Two Commentaries on Appalachia’s Future

The Daily Yonder has been featuring a thoughtful, on-going conversation about what's next for post-coal Appalachia. This latest column, "Change the Economy First," posits that political change won't happen before economic diversification. Author Thomas Miller cites the "resource curse" as a reason why. The resource curse has many facets, but Miller cites one key one pertinent to Central Appalachia: "Extractive industries, especially those that dominate a region’s economy, do tend to control the politics and raise wages and other costs beyond what other businesses and industries can afford. Politics and community life can get polarized very quickly as some see big benefits from extraction but others see only the costs." Because of this, says Miller, before attempting to change the politics, we must first build up a different economy with a foundation of entrepreneurs:

A strong community of local entrepreneurs is what we need most, for our civic life as well as our economy.  Of course, it would be better to work on political reform as well as building local entrepreneurship.  They are in no way mutually exclusive.  
I vote for direct action in support of local entrepreneurs, strategies that help them step forward and plan new or expanded businesses, that help with management and technical needs, that provide risk capital and problem solving assistance. Entrepreneurship is central to our future, and in most communities we are doing absolutely nothing to help build it. Isn’t that a rather glaring oversight? 
It's interesting to juxtapose Miller's commentary against that of Ken Ward, Jr. of the Charleston Gazette. A recent post of his on the Coal Tattoo blog asked "When Will W.Va. plan for after coal?" Ward has long been critical of West Virginia politicians' inaction on economic diversification. He cites a series of articles written back in 2000 about the decline of coal that could have easily been written today:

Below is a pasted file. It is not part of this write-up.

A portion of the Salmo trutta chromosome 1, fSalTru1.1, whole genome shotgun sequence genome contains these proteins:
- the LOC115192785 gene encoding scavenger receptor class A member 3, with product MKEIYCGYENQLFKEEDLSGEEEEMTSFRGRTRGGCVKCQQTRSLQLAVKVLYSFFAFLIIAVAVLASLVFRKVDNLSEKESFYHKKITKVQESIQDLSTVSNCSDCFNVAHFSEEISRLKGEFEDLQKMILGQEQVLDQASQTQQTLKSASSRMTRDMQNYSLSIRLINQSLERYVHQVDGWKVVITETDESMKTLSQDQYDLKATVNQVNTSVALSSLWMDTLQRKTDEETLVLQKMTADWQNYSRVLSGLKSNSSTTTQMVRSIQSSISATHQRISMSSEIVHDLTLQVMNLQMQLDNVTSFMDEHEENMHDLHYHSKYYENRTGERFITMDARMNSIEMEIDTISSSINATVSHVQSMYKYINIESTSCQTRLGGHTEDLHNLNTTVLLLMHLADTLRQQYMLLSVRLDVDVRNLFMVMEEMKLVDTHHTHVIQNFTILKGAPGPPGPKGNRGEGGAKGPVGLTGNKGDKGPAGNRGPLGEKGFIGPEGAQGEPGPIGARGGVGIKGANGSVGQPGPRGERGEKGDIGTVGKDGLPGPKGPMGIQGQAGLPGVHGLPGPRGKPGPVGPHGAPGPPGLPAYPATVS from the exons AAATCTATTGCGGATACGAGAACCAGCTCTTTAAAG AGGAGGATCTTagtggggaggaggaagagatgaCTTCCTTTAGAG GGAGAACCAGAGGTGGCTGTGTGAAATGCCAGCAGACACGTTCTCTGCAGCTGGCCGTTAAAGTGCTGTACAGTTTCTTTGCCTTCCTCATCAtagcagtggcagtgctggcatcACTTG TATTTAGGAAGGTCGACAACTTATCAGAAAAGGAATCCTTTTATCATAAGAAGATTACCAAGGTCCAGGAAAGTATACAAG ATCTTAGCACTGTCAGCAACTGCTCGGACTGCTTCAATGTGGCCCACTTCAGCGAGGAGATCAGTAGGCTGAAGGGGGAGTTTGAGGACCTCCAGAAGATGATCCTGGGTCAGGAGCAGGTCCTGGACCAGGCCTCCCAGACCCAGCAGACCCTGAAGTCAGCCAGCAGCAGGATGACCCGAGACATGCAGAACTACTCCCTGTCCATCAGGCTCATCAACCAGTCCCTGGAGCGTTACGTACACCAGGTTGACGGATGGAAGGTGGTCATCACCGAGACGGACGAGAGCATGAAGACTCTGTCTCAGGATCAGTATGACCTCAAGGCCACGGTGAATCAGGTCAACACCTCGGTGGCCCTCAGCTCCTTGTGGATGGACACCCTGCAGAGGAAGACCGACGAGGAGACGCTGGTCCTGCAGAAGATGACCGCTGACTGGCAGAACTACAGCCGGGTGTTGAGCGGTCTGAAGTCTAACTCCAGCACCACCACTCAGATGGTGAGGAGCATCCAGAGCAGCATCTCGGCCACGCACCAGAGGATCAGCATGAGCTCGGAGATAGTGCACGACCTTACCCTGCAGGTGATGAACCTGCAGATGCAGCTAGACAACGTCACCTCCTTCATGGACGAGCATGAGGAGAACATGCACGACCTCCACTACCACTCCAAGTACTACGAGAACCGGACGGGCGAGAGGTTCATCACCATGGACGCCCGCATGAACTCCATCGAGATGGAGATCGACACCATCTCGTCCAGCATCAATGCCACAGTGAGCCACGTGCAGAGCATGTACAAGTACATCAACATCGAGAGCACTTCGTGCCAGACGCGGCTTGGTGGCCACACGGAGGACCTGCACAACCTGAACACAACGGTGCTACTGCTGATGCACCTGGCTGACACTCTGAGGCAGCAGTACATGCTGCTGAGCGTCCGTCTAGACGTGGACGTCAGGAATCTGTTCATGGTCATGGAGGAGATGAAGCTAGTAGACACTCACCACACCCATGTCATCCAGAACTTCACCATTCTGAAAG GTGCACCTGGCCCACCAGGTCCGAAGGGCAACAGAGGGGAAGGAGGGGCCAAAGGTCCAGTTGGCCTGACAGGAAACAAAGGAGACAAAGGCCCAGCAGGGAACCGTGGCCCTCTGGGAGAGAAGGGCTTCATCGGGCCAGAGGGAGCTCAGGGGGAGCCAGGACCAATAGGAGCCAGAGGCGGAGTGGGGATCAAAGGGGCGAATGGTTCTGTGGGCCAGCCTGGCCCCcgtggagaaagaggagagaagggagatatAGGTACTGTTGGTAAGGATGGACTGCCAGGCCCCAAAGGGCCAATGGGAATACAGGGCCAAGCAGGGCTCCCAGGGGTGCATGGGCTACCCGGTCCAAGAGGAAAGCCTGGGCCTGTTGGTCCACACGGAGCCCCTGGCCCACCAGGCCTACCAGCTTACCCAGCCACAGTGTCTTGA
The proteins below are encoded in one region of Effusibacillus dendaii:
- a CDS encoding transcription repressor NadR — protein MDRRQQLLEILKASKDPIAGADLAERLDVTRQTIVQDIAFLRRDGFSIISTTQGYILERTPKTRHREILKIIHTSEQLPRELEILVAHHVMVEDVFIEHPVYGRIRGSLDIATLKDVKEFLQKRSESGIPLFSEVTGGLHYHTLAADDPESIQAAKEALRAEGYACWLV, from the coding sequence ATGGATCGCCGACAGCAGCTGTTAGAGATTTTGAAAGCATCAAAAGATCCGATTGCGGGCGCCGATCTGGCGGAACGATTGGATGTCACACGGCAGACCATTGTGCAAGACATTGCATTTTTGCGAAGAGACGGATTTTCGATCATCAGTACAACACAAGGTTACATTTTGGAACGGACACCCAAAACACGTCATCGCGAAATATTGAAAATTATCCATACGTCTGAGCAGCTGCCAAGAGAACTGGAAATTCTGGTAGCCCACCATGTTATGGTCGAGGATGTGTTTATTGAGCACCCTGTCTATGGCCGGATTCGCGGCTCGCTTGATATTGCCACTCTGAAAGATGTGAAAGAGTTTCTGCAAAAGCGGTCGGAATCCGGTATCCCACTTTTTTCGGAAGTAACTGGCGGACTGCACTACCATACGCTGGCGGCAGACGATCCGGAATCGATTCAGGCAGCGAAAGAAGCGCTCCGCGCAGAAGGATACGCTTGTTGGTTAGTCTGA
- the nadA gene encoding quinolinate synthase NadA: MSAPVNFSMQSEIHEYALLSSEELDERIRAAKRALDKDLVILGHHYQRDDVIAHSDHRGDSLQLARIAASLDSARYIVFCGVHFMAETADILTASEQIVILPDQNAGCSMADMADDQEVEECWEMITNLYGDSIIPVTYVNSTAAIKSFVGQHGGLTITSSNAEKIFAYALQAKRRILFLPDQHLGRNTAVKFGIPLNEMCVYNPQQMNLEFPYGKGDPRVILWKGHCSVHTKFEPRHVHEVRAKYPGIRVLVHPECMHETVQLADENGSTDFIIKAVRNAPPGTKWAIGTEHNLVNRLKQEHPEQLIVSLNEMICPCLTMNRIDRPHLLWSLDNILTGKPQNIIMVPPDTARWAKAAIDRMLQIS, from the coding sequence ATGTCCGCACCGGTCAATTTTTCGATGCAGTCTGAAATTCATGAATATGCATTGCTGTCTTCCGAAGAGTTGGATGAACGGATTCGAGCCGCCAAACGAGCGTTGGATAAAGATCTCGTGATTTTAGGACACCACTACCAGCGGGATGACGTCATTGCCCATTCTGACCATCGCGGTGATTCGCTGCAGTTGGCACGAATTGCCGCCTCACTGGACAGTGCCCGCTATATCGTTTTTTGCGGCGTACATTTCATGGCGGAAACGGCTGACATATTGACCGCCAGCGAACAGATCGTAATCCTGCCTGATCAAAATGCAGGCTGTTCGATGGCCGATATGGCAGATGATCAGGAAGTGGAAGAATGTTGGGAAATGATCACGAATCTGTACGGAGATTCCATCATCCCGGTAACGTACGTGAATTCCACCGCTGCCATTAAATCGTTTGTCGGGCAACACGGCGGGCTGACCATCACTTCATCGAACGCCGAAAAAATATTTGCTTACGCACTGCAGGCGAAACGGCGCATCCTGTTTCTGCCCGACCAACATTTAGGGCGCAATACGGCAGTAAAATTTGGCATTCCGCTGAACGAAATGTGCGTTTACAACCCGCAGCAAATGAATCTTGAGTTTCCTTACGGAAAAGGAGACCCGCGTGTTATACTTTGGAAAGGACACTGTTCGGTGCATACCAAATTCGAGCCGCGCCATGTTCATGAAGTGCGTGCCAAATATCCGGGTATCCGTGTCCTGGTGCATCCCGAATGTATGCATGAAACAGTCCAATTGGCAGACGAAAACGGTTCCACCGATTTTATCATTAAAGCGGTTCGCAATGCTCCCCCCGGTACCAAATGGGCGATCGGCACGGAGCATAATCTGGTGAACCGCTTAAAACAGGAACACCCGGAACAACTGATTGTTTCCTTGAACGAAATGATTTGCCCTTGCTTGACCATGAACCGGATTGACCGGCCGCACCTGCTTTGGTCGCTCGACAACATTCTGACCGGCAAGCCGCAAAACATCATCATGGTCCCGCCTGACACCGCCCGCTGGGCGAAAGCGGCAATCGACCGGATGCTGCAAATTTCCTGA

To Bias and others, Boone County and much of southern West Virginia seem unprepared for coal’s decreasing role in their economy. Little has been done, Bias says, to court new jobs. Little has been done to prepare young people for a life without mining. Now state and county leaders are realizing that needs to change. Soon.
Remember that that was written over twelve years ago. In the same post, Ward reports that a state press conference features "a lot of hand-wringing about the state of the coal industry," but "very little talk about is exactly what West Virginia is going to do — and when we might actually start doing it — to enable the state to better deal with the ongoing decline of the Central Appalachian coal industry."
It's heartening that the tone of the conversation seems to be changing – at least among some groups – as evidenced by the commentaries in the Yonder and from newspaper editorial boards, and even by calls for a permanent severance tax endowment to help coal communities weather a low-coal future. And, as Miller says, there is much we can do as community members to support our small businesses and entrepreneurs who are such a critical component to revitalizing Appalachia's economy. But without political leadership, can we achieve the systemic change that we need?